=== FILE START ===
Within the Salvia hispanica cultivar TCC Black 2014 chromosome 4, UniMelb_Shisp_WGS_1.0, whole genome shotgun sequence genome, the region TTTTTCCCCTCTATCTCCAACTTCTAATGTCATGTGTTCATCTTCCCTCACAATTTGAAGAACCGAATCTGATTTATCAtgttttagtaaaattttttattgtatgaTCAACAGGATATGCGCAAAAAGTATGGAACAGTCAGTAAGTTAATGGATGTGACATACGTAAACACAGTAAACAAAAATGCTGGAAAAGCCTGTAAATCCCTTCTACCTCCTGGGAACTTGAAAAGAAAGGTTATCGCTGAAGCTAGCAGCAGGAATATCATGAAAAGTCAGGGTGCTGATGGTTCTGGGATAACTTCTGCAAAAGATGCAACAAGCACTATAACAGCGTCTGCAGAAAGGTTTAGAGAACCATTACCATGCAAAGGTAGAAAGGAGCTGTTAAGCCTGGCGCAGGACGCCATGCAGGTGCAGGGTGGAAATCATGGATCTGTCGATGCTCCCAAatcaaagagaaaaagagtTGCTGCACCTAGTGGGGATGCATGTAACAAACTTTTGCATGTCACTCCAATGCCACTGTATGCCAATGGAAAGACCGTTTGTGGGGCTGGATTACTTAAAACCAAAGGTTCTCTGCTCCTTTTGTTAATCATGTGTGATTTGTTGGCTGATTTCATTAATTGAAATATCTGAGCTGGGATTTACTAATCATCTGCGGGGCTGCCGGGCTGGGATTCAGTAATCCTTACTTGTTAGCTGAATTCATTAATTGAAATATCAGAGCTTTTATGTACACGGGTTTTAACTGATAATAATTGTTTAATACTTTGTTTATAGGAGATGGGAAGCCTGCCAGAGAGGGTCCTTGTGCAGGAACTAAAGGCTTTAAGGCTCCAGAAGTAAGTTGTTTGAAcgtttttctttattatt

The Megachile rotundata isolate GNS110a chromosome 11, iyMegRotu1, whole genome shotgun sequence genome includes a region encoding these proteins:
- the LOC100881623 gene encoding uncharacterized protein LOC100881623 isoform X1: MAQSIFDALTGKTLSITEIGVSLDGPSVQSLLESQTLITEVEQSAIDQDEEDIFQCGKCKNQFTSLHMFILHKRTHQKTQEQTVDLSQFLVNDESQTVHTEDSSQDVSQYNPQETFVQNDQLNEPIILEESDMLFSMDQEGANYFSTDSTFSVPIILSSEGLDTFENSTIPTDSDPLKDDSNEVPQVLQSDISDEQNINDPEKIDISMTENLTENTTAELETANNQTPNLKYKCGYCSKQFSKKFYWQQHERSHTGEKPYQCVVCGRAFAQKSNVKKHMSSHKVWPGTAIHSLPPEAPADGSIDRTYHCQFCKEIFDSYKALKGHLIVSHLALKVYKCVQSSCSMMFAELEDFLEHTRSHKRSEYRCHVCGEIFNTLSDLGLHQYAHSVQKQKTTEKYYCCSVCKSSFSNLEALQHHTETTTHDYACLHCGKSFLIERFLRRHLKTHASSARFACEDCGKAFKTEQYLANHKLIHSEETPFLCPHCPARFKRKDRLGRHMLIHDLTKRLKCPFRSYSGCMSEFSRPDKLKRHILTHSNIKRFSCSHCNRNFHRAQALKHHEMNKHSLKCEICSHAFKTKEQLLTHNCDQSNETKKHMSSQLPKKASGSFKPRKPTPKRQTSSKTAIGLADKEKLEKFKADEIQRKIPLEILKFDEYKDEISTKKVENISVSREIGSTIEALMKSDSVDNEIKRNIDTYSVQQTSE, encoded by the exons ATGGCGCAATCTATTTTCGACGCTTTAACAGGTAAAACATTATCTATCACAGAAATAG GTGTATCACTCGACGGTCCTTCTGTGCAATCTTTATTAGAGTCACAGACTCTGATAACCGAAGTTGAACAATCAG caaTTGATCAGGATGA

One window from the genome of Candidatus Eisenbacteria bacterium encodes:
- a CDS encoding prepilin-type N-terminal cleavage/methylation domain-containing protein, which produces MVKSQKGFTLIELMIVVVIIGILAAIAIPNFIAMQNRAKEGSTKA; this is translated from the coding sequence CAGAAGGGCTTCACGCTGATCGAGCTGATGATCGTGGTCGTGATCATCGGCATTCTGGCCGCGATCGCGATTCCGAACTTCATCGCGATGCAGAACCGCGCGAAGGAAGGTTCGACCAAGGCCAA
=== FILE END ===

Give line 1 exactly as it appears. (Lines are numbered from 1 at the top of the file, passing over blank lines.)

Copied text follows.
Within the Salvia hispanica cultivar TCC Black 2014 chromosome 4, UniMelb_Shisp_WGS_1.0, whole genome shotgun sequence genome, the region TTTTTCCCCTCTATCTCCAACTTCTAATGTCATGTGTTCATCTTCCCTCACAATTTGAAGAACCGAATCTGATTTATCAtgttttagtaaaattttttattgtatgaTCAACAGGATATGCGCAAAAAGTATGGAACAGTCAGTAAGTTAATGGATGTGACATACGTAAACACAGTAAACAAAAATGCTGGAAAAGCCTGTAAATCCCTTCTACCTCCTGGGAACTTGAAAAGAAAGGTTATCGCTGAAGCTAGCAGCAGGAATATCATGAAAAGTCAGGGTGCTGATGGTTCTGGGATAACTTCTGCAAAAGATGCAACAAGCACTATAACAGCGTCTGCAGAAAGGTTTAGAGAACCATTACCATGCAAAGGTAGAAAGGAGCTGTTAAGCCTGGCGCAGGACGCCATGCAGGTGCAGGGTGGAAATCATGGATCTGTCGATGCTCCCAAatcaaagagaaaaagagtTGCTGCACCTAGTGGGGATGCATGTAACAAACTTTTGCATGTCACTCCAATGCCACTGTATGCCAATGGAAAGACCGTTTGTGGGGCTGGATTACTTAAAACCAAAGGTTCTCTGCTCCTTTTGTTAATCATGTGTGATTTGTTGGCTGATTTCATTAATTGAAATATCTGAGCTGGGATTTACTAATCATCTGCGGGGCTGCCGGGCTGGGATTCAGTAATCCTTACTTGTTAGCTGAATTCATTAATTGAAATATCAGAGCTTTTATGTACACGGGTTTTAACTGATAATAATTGTTTAATACTTTGTTTATAGGAGATGGGAAGCCTGCCAGAGAGGGTCCTTGTGCAGGAACTAAAGGCTTTAAGGCTCCAGAAGTAAGTTGTTTGAAcgtttttctttattatt